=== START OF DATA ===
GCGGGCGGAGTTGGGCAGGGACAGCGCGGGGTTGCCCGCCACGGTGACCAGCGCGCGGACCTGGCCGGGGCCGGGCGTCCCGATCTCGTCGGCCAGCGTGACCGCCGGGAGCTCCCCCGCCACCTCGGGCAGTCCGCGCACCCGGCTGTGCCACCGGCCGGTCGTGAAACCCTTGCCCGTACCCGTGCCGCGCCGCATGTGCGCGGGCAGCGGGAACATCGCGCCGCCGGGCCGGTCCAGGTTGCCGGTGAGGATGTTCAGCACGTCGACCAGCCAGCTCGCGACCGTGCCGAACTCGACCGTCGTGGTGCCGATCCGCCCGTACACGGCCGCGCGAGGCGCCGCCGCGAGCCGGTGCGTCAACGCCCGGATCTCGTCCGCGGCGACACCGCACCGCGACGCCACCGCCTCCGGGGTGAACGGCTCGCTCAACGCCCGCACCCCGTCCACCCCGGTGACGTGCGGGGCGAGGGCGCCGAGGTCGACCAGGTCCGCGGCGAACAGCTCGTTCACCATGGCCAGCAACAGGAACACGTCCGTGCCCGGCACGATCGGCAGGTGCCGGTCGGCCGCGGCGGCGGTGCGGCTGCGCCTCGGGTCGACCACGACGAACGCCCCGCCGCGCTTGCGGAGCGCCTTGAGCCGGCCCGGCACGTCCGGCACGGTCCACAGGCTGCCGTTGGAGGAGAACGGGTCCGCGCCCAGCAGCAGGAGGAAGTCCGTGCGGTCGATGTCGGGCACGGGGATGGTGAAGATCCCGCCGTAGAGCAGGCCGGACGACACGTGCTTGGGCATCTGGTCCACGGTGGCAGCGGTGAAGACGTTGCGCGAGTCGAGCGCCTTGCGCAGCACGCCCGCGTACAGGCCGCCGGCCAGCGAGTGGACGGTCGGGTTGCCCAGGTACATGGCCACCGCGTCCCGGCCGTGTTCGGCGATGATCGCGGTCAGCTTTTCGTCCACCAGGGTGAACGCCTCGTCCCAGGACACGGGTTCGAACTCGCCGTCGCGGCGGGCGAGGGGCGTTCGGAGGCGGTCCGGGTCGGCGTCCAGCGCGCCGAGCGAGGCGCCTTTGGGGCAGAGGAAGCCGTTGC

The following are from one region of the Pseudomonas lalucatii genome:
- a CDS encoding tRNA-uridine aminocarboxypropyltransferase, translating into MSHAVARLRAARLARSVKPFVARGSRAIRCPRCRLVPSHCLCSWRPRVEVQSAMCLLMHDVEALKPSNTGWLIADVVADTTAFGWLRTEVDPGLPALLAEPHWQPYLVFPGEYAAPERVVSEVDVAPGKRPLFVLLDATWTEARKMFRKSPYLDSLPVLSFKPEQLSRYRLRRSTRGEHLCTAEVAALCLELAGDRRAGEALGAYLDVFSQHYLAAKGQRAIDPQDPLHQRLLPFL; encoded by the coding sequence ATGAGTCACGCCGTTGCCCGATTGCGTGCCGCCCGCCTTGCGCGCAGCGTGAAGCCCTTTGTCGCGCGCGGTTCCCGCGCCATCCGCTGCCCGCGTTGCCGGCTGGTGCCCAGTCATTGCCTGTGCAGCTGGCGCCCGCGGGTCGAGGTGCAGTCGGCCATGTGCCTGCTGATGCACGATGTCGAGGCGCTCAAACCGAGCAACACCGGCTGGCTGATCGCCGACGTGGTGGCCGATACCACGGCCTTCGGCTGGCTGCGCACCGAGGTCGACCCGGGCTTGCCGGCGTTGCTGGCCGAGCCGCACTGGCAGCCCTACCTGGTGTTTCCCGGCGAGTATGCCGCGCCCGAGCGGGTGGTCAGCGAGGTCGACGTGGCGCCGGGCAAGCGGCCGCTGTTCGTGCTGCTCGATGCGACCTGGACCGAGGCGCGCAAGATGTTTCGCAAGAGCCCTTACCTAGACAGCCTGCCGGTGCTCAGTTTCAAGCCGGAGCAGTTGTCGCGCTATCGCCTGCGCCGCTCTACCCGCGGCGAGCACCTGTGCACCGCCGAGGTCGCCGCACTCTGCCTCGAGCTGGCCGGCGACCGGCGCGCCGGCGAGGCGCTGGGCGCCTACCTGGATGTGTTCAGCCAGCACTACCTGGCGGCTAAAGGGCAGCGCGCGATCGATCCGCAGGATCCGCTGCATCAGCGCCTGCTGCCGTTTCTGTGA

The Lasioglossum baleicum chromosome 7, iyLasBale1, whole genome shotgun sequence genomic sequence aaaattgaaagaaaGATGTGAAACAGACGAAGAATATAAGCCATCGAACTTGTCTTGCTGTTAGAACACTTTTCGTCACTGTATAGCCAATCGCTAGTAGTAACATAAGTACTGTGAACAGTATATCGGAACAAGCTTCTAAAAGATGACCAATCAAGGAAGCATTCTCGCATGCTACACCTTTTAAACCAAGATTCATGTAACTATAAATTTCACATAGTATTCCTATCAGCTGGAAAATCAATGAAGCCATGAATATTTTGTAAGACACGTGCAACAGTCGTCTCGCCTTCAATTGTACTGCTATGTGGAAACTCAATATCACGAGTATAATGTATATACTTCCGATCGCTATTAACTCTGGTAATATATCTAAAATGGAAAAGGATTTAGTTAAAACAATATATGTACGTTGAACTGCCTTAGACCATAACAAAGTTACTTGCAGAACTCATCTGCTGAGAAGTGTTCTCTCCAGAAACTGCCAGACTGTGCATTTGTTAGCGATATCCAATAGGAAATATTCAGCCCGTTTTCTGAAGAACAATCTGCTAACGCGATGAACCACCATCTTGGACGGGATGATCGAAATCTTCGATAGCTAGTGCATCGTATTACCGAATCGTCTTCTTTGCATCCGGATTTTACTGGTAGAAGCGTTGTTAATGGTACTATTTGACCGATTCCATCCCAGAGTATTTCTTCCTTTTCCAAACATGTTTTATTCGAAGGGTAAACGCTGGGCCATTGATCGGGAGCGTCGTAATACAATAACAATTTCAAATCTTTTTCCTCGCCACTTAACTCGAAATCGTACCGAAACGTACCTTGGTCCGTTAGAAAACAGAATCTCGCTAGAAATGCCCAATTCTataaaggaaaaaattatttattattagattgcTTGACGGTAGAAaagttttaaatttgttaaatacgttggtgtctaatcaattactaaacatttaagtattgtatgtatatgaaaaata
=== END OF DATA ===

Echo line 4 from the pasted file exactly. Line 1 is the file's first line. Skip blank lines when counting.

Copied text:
The Lasioglossum baleicum chromosome 7, iyLasBale1, whole genome shotgun sequence genomic sequence aaaattgaaagaaaGATGTGAAACAGACGAAGAATATAAGCCATCGAACTTGTCTTGCTGTTAGAACACTTTTCGTCACTGTATAGCCAATCGCTAGTAGTAACATAAGTACTGTGAACAGTATATCGGAACAAGCTTCTAAAAGATGACCAATCAAGGAAGCATTCTCGCATGCTACACCTTTTAAACCAAGATTCATGTAACTATAAATTTCACATAGTATTCCTATCAGCTGGAAAATCAATGAAGCCATGAATATTTTGTAAGACACGTGCAACAGTCGTCTCGCCTTCAATTGTACTGCTATGTGGAAACTCAATATCACGAGTATAATGTATATACTTCCGATCGCTATTAACTCTGGTAATATATCTAAAATGGAAAAGGATTTAGTTAAAACAATATATGTACGTTGAACTGCCTTAGACCATAACAAAGTTACTTGCAGAACTCATCTGCTGAGAAGTGTTCTCTCCAGAAACTGCCAGACTGTGCATTTGTTAGCGATATCCAATAGGAAATATTCAGCCCGTTTTCTGAAGAACAATCTGCTAACGCGATGAACCACCATCTTGGACGGGATGATCGAAATCTTCGATAGCTAGTGCATCGTATTACCGAATCGTCTTCTTTGCATCCGGATTTTACTGGTAGAAGCGTTGTTAATGGTACTATTTGACCGATTCCATCCCAGAGTATTTCTTCCTTTTCCAAACATGTTTTATTCGAAGGGTAAACGCTGGGCCATTGATCGGGAGCGTCGTAATACAATAACAATTTCAAATCTTTTTCCTCGCCACTTAACTCGAAATCGTACCGAAACGTACCTTGGTCCGTTAGAAAACAGAATCTCGCTAGAAATGCCCAATTCTataaaggaaaaaattatttattattagattgcTTGACGGTAGAAaagttttaaatttgttaaatacgttggtgtctaatcaattactaaacatttaagtattgtatgtatatgaaaaata